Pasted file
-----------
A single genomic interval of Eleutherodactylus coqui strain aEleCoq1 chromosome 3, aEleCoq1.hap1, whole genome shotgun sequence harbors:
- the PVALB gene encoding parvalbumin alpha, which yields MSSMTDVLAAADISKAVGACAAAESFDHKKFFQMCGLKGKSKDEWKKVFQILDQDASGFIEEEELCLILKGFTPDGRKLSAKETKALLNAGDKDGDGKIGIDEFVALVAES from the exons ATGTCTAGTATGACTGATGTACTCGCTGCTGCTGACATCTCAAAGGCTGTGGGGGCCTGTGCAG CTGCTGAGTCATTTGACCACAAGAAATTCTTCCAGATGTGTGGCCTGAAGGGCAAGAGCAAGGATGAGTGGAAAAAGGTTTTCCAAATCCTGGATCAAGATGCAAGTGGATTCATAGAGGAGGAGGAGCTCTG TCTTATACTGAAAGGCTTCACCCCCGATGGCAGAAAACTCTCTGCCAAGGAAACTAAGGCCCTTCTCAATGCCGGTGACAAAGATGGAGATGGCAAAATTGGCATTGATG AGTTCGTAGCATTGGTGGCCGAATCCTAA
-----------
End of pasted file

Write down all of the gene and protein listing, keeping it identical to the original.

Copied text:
A single genomic interval of Eleutherodactylus coqui strain aEleCoq1 chromosome 3, aEleCoq1.hap1, whole genome shotgun sequence harbors:
- the PVALB gene encoding parvalbumin alpha, which yields MSSMTDVLAAADISKAVGACAAAESFDHKKFFQMCGLKGKSKDEWKKVFQILDQDASGFIEEEELCLILKGFTPDGRKLSAKETKALLNAGDKDGDGKIGIDEFVALVAES from the exons ATGTCTAGTATGACTGATGTACTCGCTGCTGCTGACATCTCAAAGGCTGTGGGGGCCTGTGCAG CTGCTGAGTCATTTGACCACAAGAAATTCTTCCAGATGTGTGGCCTGAAGGGCAAGAGCAAGGATGAGTGGAAAAAGGTTTTCCAAATCCTGGATCAAGATGCAAGTGGATTCATAGAGGAGGAGGAGCTCTG TCTTATACTGAAAGGCTTCACCCCCGATGGCAGAAAACTCTCTGCCAAGGAAACTAAGGCCCTTCTCAATGCCGGTGACAAAGATGGAGATGGCAAAATTGGCATTGATG AGTTCGTAGCATTGGTGGCCGAATCCTAA